I have received a reply from the BBC to my complaint, as follows (with my comments inline):
Thanks for contacting us about coverage of the People’s Assembly anti-austerity demonstration on 21 June.
We understand you feel there was insufficient coverage of this demonstration by BBC News.
We have received a wide range of feedback about our coverage of this story. In order to use our TV licence fee resources efficiently, this general response aims to answer the key concerns raised, but we apologise in advance if it doesn’t address your specific points in the manner you would prefer.
Your concerns were raised with senior editorial staff at BBC News who responded as follows:
“We covered this demonstration on the BBC News Channel with five reports throughout Saturday evening, on the BBC News website on Sunday, as well as on social media.”
I kept looking for a report on the BBC News website and their iPhone app throughout the weekend and never saw anything. The BBC did tweet just before 11am on the Sunday, at exactly the same time I was writing my complaint and blog post (having waited, I feel, a very reasonable length of time before doing so). The news report consisted of three short paragraphs, with a link to a video of 24 seconds of footage of random marchers with no commentary and no mention of any speakers, despite these being the usually high-profile Russell Brand as well as an elected member of parliament, Caroline Lucas.
The BBC reply continues:
“We choose which stories we cover based on how newsworthy they are and what else is happening and we didn’t provide extensive coverage because of a number of bigger national and international news stories that day, including the escalating crisis in Iraq, British citizens fighting in Syria and the death of Gerry Conlon.”
Also reported extensively that day was a fire in a retailer’s warehouse in which nobody was hurt, as well as a story about a man who tried to grab the Queen’s baton. Both “bigger national and international news stories” I’m sure.
The point here is that nobody is expecting the BBC to prioritise a peaceful march (even one by 50,000 people) over the stories about Iraq and Syria they cite above, but to include it as part of their normal news coverage on the website and the app. In the old days (i.e. before the Internet), TV and radio programmes were the BBC’s only news outlets, and those bulletins obviously had a time-limit (and still do, 24-hour rolling news channels notwithstanding). A website and app however can contain and feature as much content as they want it to, and can be updated whenever they like as news changes. The story about the march was plainly buried on both platforms.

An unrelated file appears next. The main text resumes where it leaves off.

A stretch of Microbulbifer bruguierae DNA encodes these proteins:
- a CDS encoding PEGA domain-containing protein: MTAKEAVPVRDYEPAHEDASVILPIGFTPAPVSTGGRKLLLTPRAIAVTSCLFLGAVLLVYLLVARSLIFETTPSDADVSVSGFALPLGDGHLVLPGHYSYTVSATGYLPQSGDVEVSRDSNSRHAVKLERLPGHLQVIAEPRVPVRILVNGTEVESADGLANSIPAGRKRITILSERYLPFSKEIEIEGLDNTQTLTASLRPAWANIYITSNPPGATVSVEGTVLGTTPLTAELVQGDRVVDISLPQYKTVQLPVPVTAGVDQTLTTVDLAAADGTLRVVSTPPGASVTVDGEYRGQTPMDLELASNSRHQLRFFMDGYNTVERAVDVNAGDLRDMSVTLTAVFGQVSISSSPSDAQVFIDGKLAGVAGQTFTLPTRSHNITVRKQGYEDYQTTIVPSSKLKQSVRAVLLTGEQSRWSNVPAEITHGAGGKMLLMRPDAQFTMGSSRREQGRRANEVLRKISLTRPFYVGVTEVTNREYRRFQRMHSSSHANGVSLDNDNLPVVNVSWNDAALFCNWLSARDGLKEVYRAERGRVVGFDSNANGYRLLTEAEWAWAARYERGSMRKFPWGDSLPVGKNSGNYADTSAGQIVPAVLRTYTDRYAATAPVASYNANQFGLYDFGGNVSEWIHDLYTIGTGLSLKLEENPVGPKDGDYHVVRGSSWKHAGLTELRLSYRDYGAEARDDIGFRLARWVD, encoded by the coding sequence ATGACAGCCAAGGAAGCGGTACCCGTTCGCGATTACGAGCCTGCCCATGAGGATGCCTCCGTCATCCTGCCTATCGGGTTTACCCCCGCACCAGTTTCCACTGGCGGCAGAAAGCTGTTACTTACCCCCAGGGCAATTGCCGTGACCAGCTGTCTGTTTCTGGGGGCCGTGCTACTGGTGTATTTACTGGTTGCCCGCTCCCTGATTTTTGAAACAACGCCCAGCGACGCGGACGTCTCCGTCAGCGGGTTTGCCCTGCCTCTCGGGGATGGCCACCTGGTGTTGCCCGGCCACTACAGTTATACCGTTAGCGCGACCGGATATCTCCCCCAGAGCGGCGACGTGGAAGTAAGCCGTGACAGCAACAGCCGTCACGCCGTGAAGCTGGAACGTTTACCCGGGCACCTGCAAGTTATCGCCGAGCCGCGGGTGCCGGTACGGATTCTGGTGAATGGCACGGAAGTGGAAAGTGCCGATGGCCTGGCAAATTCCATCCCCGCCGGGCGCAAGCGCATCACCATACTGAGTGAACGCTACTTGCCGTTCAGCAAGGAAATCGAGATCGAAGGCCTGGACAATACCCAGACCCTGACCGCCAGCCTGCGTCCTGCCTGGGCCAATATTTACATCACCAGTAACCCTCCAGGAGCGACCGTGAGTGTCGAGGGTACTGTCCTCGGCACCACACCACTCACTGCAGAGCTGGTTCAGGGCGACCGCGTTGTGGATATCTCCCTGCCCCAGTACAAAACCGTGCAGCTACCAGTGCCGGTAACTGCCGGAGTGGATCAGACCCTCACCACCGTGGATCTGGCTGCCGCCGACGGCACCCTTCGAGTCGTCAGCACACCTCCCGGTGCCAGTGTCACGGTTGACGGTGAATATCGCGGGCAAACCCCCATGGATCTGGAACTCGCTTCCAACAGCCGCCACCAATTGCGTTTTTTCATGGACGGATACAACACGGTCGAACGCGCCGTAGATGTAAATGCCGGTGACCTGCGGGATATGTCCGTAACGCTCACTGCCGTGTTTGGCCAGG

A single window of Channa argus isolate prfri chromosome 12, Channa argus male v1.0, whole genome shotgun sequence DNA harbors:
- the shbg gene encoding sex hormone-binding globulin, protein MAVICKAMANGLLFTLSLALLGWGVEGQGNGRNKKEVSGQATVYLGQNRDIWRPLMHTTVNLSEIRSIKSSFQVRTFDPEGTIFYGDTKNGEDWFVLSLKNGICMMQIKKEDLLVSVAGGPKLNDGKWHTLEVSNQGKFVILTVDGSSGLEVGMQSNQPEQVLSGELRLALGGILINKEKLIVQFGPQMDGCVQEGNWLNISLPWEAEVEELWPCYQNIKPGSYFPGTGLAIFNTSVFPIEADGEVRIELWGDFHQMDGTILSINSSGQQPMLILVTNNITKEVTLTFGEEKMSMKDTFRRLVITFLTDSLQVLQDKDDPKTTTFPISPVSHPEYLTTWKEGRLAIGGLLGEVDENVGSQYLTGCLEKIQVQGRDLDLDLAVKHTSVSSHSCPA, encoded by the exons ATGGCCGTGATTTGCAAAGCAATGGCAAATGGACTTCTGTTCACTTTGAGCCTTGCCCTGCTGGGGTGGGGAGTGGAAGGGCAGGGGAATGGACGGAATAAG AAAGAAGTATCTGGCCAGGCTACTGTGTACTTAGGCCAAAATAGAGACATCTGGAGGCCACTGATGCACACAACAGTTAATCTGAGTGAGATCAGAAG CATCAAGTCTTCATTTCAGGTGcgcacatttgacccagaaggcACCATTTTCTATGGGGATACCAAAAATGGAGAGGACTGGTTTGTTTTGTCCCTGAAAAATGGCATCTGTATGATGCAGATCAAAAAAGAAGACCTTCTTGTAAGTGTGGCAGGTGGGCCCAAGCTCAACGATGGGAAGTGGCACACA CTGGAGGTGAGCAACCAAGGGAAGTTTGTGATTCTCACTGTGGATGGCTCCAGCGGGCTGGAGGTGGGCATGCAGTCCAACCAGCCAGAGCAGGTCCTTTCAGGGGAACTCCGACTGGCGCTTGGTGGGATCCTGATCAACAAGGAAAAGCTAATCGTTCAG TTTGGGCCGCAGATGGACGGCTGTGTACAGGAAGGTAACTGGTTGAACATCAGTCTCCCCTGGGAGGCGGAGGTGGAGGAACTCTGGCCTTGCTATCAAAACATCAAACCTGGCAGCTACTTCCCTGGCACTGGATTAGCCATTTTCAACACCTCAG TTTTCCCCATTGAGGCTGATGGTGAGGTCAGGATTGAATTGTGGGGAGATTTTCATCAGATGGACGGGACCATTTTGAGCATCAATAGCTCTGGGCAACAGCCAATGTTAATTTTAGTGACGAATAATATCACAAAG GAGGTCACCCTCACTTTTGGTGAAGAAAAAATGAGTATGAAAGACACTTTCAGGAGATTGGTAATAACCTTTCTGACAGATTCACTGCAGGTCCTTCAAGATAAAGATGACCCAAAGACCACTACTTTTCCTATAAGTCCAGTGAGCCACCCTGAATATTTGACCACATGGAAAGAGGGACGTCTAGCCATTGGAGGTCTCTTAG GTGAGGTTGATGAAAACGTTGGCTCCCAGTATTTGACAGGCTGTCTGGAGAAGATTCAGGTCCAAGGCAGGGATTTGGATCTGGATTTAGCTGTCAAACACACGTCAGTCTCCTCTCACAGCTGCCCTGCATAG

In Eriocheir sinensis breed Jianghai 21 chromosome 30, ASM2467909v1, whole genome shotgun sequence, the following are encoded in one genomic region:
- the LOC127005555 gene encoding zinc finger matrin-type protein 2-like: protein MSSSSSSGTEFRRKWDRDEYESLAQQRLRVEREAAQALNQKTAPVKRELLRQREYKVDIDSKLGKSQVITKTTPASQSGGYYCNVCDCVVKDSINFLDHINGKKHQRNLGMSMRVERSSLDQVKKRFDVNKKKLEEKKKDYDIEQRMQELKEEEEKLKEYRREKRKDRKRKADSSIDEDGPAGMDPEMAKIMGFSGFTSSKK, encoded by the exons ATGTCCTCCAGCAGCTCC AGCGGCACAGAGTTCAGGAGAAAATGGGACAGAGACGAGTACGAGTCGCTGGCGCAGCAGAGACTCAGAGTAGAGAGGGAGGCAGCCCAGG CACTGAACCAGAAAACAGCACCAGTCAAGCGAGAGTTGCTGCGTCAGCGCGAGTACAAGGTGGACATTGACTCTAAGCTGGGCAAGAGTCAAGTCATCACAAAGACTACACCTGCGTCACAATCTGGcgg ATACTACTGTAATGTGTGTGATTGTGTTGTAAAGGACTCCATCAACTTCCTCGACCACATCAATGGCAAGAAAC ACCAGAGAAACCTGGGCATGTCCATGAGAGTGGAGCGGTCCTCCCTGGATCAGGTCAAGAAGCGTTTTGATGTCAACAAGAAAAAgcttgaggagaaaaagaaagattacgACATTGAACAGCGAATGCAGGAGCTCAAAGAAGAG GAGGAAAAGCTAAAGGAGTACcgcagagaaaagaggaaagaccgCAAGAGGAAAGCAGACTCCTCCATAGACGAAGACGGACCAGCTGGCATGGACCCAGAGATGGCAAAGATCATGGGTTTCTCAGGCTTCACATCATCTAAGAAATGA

“We frequently report on the UK economy and what it means for the British public. We also reflect the concerns of people such as those demonstrating, and others who hold opposing views, across our daily news output on TV, radio as well as online, and we also explore them in more depth including in our political programming and current affairs investigations, debates on ‘Question Time’ and during interviews and analysis on programmes such as ‘PM’ and ‘Newsnight’.
Ooh, sounding a tad defensive there. I wonder why?
“Inevitably, there may be disagreements over the level of prominence we give to stories, but we believe our coverage of this subject has been fair and impartial.”
Dear BBC. Please don’t patronise me. During the European elections all Nigel Farage had to do was fart and the BBC News app was updated to inform us within seconds. We all know you have an agenda. Or are you trying to tell me that it’s purely a coincidence that your new head of press and media relations, who starts in post next month, used to work for the Department for Work & Pensions?